Tazin Lake, Saskatchewan,
The Boundary Waters. The Badlands. Bone Lake. Lac qui Parle. These are some of my favorite places on the planet. And now I have to add Tazin Lake to that list. (Would I have to change that to “favourites” then?)
This clear, deep lake sits in the far northwestern corner of Saskatchewan. During the summer, the sun never really sets; it just drops behind the horizon and shows up again a couple hours later. You could probably leave your flashlight at home.
The flight in to Tazin Lake Lodge is via floatplane and you get an aerial view of the vast, awe-inspiring landscape. You pass over the Athabasca Sand Dunes Provincial Park, the “most northerly active sand dune formation on Earth,” according to Wikipedia. Small prairie lakes pockmark the ground with water so clear you can count the spots on a northern pike. Then two geographical features greet you at the end of your flight:
- Lake Athabasca. This is the 8th largest freshwater lake in Canada. It covers over 3,000 square miles and is 176 miles long.
- The terrain. The mountainous shorelines that cradle Tazin feature jutting rocks and conifers with swampy valleys meandering in between.
When we flew across the granite hills on our way out, we spotted three moose winding their way through the trees – an added bonus on this fishing trip.
And that’s what this is: A fishing trip. Although not just any fishing trip, but an excursion that could see you break provincial records and even possibly, the world record.
In 2006 a lake trout estimated at 72 pounds was caught. That would put it right at the top of the list for the world record for lake trout caught by an angler. Last year, during my first trip to Tazin Lake, I ended the trip on a high note catching a chunky 56-pound giant on our last night at Tazin Lake Lodge. That fish would live on in infamy as the featured photo on my business card.
This year Jamie Dietman would be with and he’d finish with personal bests in the lake trout category (46.5” x 28.5”) and northern pike (44”).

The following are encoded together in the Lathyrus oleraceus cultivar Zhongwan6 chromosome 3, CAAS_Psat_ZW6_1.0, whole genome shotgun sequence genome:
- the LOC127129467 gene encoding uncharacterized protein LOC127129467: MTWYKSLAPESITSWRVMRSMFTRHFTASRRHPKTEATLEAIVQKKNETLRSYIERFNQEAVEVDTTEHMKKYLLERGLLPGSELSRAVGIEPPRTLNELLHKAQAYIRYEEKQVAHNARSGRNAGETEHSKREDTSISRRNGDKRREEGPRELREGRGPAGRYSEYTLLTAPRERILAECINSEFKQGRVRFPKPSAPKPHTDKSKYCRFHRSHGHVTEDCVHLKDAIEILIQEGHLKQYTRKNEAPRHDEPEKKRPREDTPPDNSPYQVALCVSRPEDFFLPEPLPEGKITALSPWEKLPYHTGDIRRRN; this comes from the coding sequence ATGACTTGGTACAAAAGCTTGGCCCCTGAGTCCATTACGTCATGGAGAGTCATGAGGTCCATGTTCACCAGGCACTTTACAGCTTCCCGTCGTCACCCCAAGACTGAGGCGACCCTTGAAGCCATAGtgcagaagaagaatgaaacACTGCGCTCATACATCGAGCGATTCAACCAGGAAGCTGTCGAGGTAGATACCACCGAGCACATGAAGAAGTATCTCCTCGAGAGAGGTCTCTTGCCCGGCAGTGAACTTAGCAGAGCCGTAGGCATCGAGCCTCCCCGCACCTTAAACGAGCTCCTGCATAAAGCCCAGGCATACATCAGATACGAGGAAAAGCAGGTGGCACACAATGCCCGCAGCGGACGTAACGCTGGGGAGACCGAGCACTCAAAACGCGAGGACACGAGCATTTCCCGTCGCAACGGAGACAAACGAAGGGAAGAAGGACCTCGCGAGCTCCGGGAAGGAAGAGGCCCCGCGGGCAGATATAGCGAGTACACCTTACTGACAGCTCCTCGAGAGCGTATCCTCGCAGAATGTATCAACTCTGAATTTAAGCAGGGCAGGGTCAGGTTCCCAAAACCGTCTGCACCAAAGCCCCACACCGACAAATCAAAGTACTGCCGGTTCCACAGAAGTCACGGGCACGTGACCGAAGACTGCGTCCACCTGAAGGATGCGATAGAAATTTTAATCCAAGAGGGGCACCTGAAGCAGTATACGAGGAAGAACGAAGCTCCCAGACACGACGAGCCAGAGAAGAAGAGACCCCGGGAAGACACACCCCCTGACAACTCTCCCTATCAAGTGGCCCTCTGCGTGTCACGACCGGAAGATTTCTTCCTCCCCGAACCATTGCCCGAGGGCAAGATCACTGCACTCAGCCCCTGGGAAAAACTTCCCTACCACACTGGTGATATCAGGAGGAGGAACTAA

I’d tie my personal best for pike with a 43.5” gator. Coincidentally, I set that personal best record last year at Tazin with two fish that touched the 43.5 mark on the tape.
Of course we had our share of giant lake trout too, boating nearly 20 over the forty-inch mark. And other guests this summer have been in the 60-70 pound range. Hooking into one of these monsters will not only test the limits of your tackle but your forearm strength as well. Each time I’d catch one of these goliaths I’d be left with shaking hands and arms that hurt for days. I loved it.
One of my all-time favorite ways to fish was learned at Tazin Lake from owner and guide, Trevor Montgomery: using streamer flies to catch mammoth pike. I’m on the board for only one pike over 40-inches prior to my trips to Tazin. Now I’m at ten or so-to be honest if they weren’t in the low 40’s, we barely lifted them from the water, let alone measured them.
The key is to use some stealth as you approach fresh water. Casting as far as you can with big pike baits like cranks, swim baits or spinners. I was using a #5 Mepps with a flashy spinner with a white and red tail. If the fish aren’t aggressive enough to hit the big bait, they might follow it back to the boat where they can be tempted with the fly.
Within the first few minutes of entering one of Montgomery’s favorite pike bays, I had fooled two trophy pike with this method right next to the boat. One of them is in the video above.
Tazin Lake, along with the friends I’ve met there, has quickly become one of my favo(u)rite places to go. It’s an adventure to get there but this 7-day fishing trip qualifies as “bucket-list” worthy and I haven’t even mentioned the world-class chef that prepares meals that would make Anthony Bourdain blush. I plan to be back next summer, with stronger forearms and a streamer fly in hand.